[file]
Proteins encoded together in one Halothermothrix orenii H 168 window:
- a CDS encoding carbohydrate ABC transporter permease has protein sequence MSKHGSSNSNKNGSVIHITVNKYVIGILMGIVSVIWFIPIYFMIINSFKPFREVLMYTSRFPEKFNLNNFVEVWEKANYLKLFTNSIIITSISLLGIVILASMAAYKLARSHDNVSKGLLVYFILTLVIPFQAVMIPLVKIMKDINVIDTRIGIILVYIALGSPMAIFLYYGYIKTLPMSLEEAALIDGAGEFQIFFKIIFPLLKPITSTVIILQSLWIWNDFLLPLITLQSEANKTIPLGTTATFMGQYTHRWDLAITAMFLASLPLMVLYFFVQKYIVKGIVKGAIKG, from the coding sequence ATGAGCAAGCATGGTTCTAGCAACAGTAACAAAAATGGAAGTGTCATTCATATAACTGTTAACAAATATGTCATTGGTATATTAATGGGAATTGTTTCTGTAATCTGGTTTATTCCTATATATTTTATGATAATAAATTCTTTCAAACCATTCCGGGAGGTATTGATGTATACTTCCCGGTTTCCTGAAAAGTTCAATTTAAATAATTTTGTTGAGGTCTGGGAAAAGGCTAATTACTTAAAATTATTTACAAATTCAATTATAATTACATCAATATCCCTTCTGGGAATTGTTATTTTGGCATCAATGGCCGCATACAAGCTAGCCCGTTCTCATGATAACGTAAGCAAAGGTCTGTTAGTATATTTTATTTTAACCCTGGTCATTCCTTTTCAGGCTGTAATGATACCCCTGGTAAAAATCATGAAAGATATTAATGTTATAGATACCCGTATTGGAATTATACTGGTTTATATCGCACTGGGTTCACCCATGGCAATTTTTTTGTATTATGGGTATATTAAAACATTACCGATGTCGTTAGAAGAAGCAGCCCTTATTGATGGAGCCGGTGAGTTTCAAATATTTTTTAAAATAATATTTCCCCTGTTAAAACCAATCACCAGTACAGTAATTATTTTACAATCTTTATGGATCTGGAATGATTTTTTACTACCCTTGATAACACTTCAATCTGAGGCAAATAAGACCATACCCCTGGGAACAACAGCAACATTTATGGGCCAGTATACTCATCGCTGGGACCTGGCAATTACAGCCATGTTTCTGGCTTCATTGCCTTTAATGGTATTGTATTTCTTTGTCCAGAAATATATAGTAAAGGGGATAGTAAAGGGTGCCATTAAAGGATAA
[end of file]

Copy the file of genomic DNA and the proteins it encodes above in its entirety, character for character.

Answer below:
Proteins encoded together in one Halothermothrix orenii H 168 window:
- a CDS encoding carbohydrate ABC transporter permease has protein sequence MSKHGSSNSNKNGSVIHITVNKYVIGILMGIVSVIWFIPIYFMIINSFKPFREVLMYTSRFPEKFNLNNFVEVWEKANYLKLFTNSIIITSISLLGIVILASMAAYKLARSHDNVSKGLLVYFILTLVIPFQAVMIPLVKIMKDINVIDTRIGIILVYIALGSPMAIFLYYGYIKTLPMSLEEAALIDGAGEFQIFFKIIFPLLKPITSTVIILQSLWIWNDFLLPLITLQSEANKTIPLGTTATFMGQYTHRWDLAITAMFLASLPLMVLYFFVQKYIVKGIVKGAIKG, from the coding sequence ATGAGCAAGCATGGTTCTAGCAACAGTAACAAAAATGGAAGTGTCATTCATATAACTGTTAACAAATATGTCATTGGTATATTAATGGGAATTGTTTCTGTAATCTGGTTTATTCCTATATATTTTATGATAATAAATTCTTTCAAACCATTCCGGGAGGTATTGATGTATACTTCCCGGTTTCCTGAAAAGTTCAATTTAAATAATTTTGTTGAGGTCTGGGAAAAGGCTAATTACTTAAAATTATTTACAAATTCAATTATAATTACATCAATATCCCTTCTGGGAATTGTTATTTTGGCATCAATGGCCGCATACAAGCTAGCCCGTTCTCATGATAACGTAAGCAAAGGTCTGTTAGTATATTTTATTTTAACCCTGGTCATTCCTTTTCAGGCTGTAATGATACCCCTGGTAAAAATCATGAAAGATATTAATGTTATAGATACCCGTATTGGAATTATACTGGTTTATATCGCACTGGGTTCACCCATGGCAATTTTTTTGTATTATGGGTATATTAAAACATTACCGATGTCGTTAGAAGAAGCAGCCCTTATTGATGGAGCCGGTGAGTTTCAAATATTTTTTAAAATAATATTTCCCCTGTTAAAACCAATCACCAGTACAGTAATTATTTTACAATCTTTATGGATCTGGAATGATTTTTTACTACCCTTGATAACACTTCAATCTGAGGCAAATAAGACCATACCCCTGGGAACAACAGCAACATTTATGGGCCAGTATACTCATCGCTGGGACCTGGCAATTACAGCCATGTTTCTGGCTTCATTGCCTTTAATGGTATTGTATTTCTTTGTCCAGAAATATATAGTAAAGGGGATAGTAAAGGGTGCCATTAAAGGATAA